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  • Matthew Rutter
    University Hospital of North Tees
  • Rachel Evans
  • Zoe Hoare
  • Christian von Wagner
    University College London
  • Jill Deane
    University Hospital of North Tees
  • Shiran Esmally
    University Hospital of North Tees
  • Tony Larkin
  • Rhiannon Tudor Edwards
  • Seow Tien Yeo
  • Llinos Spencer
  • Emily Holmes
  • Brian Saunders
    St Mark's Hospital
  • Colin Rees
    South Tyneside NHS Foundation Trust
  • Zacharias Tsiamoulos
    St Mark's Hospital
  • Iosif Beintaris
    University Hospital of North Tees
Objectives The English Bowel Cancer Screening Programme invites 55 year olds for a sigmoidoscopy (Bowel Scope Screening (BSS)), aiming to resect premalignant polyps, thus reducing cancer incidence. A national patient survey indicated higher procedural pain than anticipated, potentially impacting on screening compliance and effectiveness. We aimed to assess whether water-assisted sigmoidoscopy (WAS), as opposed to standard CO2 technique, improved procedural pain and detection of adenomatous polyps.
Design The WASh (Water-Assisted Sigmoidoscopy) trial was a multicentre, single-blind, randomised control trial for people undergoing BSS. Participants were randomised to either receive WAS or CO2 from five sites across England. The primary outcome measure was patient-reported moderate/severe pain, as assessed by patients on a standard Likert scale post procedure prior to discharge. The key secondary outcome was adenoma detection rate (ADR). The costs of each technique were also measured.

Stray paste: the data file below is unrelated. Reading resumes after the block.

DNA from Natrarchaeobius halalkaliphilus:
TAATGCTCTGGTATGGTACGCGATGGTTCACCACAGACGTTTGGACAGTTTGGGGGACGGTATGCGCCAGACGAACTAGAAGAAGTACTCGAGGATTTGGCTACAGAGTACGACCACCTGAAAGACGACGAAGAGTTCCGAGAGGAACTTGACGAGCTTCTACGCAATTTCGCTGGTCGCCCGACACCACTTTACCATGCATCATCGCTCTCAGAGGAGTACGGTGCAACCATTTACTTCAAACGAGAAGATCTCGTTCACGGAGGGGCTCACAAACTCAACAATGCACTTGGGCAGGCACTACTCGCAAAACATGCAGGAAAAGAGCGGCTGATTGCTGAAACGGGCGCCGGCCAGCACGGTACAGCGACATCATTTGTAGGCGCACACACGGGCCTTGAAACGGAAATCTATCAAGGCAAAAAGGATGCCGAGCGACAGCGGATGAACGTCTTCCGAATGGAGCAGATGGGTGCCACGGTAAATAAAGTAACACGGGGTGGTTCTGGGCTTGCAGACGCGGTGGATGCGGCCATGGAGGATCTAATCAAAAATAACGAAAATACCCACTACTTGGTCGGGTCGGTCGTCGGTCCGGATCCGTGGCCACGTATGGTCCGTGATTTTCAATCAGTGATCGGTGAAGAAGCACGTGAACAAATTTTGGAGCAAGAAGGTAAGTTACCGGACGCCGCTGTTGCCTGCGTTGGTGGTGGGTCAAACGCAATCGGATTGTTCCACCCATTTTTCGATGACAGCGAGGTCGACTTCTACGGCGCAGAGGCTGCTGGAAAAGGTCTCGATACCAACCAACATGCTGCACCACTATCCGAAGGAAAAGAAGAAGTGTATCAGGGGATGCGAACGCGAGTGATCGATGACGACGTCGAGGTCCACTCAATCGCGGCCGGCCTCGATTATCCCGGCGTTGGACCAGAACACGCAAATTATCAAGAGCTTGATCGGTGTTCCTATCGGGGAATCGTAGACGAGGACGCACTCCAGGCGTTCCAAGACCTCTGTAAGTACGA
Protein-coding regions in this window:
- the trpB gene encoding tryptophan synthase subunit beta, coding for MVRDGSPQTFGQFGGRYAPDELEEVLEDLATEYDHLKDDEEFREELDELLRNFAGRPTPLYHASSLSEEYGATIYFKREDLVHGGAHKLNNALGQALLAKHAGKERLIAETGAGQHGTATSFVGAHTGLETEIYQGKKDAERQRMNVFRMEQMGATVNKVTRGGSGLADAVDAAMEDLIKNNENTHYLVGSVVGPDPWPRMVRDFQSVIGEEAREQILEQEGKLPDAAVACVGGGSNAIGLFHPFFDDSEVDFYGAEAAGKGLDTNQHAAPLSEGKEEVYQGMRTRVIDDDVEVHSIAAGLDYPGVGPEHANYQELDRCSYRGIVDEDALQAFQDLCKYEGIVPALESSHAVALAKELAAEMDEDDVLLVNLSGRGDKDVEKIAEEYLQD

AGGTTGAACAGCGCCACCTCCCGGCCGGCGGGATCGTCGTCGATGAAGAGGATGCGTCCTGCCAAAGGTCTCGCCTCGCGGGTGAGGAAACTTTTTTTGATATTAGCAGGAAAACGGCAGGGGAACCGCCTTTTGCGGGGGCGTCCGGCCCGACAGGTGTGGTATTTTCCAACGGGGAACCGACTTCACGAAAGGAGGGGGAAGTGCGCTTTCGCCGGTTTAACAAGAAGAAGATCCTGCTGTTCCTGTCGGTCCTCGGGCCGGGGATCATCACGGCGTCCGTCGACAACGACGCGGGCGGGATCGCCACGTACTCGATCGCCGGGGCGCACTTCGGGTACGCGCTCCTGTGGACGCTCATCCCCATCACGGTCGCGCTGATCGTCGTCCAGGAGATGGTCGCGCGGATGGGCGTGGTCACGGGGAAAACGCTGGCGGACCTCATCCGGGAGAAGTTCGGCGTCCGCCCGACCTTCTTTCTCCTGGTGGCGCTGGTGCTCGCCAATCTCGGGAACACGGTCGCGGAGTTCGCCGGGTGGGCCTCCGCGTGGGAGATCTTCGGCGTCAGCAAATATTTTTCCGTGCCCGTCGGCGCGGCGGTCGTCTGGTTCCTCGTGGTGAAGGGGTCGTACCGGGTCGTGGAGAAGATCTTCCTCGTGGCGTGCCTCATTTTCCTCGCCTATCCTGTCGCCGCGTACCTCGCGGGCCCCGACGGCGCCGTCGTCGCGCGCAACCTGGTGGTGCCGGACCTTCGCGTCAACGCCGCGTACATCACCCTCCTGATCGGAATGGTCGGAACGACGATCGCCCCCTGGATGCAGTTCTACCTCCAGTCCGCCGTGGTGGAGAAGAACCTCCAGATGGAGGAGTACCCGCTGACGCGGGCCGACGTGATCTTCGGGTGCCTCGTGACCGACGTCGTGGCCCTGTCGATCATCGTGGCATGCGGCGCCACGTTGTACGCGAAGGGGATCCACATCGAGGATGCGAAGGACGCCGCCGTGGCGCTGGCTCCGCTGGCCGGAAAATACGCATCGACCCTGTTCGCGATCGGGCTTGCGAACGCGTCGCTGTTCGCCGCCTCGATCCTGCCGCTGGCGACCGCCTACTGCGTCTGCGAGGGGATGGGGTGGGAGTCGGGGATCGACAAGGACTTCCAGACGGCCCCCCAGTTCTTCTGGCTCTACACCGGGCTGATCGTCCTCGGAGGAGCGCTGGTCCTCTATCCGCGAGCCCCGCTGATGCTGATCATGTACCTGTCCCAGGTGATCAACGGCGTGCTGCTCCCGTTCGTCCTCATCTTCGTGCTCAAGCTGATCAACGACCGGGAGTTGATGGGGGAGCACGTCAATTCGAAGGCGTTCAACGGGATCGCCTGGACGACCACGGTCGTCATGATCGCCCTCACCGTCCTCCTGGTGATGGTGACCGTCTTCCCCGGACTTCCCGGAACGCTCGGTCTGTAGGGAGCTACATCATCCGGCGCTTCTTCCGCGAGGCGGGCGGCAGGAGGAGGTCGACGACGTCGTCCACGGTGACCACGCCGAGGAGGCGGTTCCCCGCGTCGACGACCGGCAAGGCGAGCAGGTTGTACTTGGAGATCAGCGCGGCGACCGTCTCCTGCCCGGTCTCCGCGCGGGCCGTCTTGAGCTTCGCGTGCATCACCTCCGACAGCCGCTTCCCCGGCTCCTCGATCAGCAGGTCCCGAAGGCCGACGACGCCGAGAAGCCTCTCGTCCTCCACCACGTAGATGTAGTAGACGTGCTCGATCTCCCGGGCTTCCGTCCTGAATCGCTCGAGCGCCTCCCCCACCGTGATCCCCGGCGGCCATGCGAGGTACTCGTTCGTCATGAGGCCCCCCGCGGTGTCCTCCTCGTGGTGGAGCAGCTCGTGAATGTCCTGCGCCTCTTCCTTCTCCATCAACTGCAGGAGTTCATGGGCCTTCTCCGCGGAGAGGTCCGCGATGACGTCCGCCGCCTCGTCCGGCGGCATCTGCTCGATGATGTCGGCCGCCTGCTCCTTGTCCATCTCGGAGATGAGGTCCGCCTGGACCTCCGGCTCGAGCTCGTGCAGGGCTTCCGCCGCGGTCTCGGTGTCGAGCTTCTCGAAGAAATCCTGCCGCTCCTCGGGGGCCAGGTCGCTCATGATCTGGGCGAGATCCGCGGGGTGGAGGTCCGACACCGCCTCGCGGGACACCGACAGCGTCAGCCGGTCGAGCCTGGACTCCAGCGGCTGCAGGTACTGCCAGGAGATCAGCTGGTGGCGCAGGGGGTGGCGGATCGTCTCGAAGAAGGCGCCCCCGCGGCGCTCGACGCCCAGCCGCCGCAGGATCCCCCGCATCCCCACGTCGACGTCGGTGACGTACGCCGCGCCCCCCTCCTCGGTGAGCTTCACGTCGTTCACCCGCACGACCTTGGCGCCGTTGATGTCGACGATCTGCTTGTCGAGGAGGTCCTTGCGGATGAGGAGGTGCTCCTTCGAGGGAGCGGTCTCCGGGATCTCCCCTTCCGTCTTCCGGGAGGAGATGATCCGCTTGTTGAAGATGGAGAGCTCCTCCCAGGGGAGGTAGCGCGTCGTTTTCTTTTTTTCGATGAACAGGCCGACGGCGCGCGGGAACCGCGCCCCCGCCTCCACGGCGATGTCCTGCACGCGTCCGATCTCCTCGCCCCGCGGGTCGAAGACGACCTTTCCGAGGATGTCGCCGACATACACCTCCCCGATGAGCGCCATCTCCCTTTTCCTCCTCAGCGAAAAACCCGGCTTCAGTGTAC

Results 1123 participants (50% women, mean age 55) were randomised (561 WAS, 562 CO2). We found no difference in patient-reported moderate/severe pain between WAS and CO2 (14% in WAS, 15% in CO2; p=0.47). ADR was 15% in the CO2 arm and 11% in the WAS arm (p=0.03); however, it remained above the minimum national performance standard in both arms. There was no statistical difference in mean number of adenomas nor overall polyp detection rate. There was negligible cost difference between the two techniques.
Conclusion In the context of enema-prepared unsedated screening sigmoidoscopies performed by screening-accredited endoscopists, no difference in patient-reported pain was seen when using either a CO2 or WAS intubation technique.
Trial registration number ISRCTN81466870.
Original languageEnglish
Pages (from-to)845–852
Number of pages8
Issue number5
Early online date7 Sept 2020
Publication statusPublished - 7 Apr 2021

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